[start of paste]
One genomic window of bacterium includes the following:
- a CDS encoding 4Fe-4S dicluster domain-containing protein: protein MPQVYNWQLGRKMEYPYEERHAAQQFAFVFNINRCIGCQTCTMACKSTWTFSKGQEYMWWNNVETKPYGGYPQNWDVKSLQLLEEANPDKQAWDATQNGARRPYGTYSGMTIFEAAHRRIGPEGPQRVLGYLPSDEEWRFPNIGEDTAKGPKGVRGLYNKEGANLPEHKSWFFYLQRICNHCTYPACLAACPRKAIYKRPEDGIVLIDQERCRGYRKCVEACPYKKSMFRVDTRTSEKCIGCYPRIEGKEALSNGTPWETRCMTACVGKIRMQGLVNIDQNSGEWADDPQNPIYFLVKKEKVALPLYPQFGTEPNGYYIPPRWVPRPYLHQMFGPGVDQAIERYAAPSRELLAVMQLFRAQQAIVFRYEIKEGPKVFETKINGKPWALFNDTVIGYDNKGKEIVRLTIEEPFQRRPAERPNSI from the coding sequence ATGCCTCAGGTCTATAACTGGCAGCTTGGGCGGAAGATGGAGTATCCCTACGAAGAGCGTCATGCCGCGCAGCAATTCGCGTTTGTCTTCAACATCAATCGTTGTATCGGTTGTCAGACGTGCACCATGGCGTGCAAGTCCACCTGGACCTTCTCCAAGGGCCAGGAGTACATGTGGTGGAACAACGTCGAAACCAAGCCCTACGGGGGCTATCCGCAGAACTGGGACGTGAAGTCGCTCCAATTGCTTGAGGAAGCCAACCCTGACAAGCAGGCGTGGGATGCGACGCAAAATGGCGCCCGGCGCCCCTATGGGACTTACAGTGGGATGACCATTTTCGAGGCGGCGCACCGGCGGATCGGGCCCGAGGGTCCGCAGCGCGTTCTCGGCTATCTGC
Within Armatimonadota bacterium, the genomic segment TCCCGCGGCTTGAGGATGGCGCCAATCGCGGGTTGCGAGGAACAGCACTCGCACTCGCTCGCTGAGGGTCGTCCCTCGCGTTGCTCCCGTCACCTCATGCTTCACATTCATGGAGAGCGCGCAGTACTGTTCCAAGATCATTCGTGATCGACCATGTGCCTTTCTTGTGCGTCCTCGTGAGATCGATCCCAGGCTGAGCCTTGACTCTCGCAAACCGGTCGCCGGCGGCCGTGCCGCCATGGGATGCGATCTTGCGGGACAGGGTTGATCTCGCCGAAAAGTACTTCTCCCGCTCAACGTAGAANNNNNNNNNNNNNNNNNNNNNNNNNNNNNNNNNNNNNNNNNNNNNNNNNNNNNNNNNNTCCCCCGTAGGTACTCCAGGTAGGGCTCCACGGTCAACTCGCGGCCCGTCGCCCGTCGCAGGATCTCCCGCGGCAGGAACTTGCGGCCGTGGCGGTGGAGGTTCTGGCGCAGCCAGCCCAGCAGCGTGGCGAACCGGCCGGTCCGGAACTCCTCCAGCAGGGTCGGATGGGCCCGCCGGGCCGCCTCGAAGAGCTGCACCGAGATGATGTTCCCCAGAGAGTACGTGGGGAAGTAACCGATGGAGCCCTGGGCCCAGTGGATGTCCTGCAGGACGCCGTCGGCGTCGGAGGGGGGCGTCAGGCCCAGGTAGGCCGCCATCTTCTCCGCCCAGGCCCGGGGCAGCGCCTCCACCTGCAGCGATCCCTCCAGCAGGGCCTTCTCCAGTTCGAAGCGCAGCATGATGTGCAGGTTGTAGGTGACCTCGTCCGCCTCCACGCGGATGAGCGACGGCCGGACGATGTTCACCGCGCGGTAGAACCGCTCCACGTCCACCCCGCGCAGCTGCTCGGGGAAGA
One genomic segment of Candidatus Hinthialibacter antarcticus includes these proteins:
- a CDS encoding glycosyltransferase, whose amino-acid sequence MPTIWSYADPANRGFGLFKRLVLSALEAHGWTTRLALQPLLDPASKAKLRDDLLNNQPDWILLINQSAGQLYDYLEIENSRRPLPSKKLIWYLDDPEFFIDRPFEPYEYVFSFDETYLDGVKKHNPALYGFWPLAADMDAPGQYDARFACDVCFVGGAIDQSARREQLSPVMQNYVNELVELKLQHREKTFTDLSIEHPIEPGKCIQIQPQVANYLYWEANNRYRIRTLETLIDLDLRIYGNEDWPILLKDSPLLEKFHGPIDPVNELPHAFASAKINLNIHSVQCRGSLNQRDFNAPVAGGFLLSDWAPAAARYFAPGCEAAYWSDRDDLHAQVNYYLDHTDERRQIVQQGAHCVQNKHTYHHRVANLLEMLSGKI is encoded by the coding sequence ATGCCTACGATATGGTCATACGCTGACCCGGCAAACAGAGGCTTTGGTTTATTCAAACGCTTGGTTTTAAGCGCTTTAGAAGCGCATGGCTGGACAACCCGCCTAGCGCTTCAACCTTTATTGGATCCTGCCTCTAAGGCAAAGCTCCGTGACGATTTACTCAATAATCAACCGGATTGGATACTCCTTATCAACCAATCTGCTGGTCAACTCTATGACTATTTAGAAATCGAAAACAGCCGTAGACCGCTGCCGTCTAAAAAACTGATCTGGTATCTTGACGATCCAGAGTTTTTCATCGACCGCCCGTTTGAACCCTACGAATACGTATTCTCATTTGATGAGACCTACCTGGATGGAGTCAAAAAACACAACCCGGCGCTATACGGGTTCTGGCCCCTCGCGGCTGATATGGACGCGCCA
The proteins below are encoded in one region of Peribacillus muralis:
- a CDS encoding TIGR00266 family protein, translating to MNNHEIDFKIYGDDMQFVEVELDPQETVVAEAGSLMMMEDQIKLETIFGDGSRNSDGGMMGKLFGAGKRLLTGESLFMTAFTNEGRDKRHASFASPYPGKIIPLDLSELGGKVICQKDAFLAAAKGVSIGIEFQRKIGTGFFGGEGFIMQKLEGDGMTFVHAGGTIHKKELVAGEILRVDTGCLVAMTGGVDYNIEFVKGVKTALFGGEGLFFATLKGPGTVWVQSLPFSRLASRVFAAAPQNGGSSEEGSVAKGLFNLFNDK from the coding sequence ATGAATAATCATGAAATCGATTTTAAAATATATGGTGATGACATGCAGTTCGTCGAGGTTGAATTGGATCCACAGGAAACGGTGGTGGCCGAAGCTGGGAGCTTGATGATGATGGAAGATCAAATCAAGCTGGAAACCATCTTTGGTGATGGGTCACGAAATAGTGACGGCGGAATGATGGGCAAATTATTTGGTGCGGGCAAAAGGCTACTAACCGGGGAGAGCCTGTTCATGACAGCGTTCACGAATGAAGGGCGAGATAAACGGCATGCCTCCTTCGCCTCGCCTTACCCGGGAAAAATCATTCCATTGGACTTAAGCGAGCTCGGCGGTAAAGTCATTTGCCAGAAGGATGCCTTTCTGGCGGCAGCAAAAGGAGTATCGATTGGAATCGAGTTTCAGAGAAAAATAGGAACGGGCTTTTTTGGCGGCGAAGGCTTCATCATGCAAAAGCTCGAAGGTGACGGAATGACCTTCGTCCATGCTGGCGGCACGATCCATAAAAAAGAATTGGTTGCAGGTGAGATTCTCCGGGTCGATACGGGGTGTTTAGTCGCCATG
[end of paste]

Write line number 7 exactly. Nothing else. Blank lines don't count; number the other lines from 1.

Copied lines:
- a CDS encoding TIGR00266 family protein, translating to MNNHEIDFKIYGDDMQFVEVELDPQETVVAEAGSLMMMEDQIKLETIFGDGSRNSDGGMMGKLFGAGKRLLTGESLFMTAFTNEGRDKRHASFASPYPGKIIPLDLSELGGKVICQKDAFLAAAKGVSIGIEFQRKIGTGFFGGEGFIMQKLEGDGMTFVHAGGTIHKKELVAGEILRVDTGCLVAMTGGVDYNIEFVKGVKTALFGGEGLFFATLKGPGTVWVQSLPFSRLASRVFAAAPQNGGSSEEGSVAKGLFNLFNDK from the coding sequence ATGAATAATCATGAAATCGATTTTAAAATATATGGTGATGACATGCAGTTCGTCGAGGTTGAATTGGATCCACAGGAAACGGTGGTGGCCGAAGCTGGGAGCTTGATGATGATGGAAGATCAAATCAAGCTGGAAACCATCTTTGGTGATGGGTCACGAAATAGTGACGGCGGAATGATGGGCAAATTATTTGGTGCGGGCAAAAGGCTACTAACCGGGGAGAGCCTGTTCATGACAGCGTTCACGAATGAAGGGCGAGATAAACGGCATGCCTCCTTCGCCTCGCCTTACCCGGGAAAAATCATTCCATTGGACTTAAGCGAGCTCGGCGGTAAAGTCATTTGCCAGAAGGATGCCTTTCTGGCGGCAGCAAAAGGAGTATCGATTGGAATCGAGTTTCAGAGAAAAATAGGAACGGGCTTTTTTGGCGGCGAAGGCTTCATCATGCAAAAGCTCGAAGGTGACGGAATGACCTTCGTCCATGCTGGCGGCACGATCCATAAAAAAGAATTGGTTGCAGGTGAGATTCTCCGGGTCGATACGGGGTGTTTAGTCGCCATG